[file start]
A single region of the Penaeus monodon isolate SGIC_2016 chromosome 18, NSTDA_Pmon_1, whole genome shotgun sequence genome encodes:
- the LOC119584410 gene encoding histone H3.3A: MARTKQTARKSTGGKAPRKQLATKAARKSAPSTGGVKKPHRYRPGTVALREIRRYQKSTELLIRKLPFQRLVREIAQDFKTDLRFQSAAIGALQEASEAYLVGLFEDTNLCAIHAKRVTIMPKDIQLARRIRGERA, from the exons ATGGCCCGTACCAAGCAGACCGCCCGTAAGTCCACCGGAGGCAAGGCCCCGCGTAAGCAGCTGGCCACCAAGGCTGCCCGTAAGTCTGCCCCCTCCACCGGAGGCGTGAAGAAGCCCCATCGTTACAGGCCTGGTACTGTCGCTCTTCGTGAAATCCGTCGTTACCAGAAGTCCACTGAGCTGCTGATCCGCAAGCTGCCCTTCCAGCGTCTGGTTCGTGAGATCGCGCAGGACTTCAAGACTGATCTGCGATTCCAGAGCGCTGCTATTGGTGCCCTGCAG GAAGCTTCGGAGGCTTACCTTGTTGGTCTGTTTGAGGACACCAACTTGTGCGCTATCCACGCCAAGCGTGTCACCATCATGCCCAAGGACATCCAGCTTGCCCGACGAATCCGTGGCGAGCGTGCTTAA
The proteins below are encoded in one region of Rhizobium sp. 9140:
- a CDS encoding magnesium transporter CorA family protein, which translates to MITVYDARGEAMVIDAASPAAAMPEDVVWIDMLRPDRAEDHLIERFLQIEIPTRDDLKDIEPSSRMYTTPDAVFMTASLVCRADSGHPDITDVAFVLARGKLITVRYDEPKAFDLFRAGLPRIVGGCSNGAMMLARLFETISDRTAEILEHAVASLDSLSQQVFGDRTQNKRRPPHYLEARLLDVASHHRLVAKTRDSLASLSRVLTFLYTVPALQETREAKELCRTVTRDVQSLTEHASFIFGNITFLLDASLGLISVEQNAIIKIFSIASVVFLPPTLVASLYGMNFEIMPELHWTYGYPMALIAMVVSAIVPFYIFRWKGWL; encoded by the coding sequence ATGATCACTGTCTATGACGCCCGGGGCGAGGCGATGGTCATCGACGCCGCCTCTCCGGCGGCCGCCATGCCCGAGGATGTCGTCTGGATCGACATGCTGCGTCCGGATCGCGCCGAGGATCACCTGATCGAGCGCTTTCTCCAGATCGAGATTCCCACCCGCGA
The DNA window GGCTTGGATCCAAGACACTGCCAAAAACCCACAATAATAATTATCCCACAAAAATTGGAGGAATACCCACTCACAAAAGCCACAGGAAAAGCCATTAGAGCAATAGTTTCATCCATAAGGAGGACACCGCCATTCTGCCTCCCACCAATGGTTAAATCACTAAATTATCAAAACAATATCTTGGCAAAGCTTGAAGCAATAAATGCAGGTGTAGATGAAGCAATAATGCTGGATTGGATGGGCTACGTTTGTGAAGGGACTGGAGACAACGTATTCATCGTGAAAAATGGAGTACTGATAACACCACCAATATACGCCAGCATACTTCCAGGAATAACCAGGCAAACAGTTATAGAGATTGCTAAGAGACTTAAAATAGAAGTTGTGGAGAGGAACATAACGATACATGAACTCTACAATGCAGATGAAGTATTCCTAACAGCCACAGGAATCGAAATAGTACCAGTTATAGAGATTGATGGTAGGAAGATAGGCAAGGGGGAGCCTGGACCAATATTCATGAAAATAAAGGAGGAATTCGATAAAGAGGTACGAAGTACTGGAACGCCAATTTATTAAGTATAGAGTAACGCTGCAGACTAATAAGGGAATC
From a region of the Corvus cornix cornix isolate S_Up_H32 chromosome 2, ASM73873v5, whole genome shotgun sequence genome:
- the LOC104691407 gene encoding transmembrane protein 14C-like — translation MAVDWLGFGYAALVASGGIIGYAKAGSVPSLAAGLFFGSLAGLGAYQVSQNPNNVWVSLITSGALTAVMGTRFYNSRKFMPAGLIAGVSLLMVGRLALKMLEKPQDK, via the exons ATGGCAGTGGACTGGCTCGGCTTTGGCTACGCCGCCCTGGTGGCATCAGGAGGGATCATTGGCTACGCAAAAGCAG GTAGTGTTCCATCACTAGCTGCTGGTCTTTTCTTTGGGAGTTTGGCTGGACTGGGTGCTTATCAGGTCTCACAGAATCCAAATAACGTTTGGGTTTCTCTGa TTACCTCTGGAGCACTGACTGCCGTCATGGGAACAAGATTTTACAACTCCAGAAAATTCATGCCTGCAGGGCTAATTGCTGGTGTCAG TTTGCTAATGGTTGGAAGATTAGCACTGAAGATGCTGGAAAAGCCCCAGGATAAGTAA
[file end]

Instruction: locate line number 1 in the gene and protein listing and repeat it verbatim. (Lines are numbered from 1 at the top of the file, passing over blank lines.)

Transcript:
A single region of the Penaeus monodon isolate SGIC_2016 chromosome 18, NSTDA_Pmon_1, whole genome shotgun sequence genome encodes: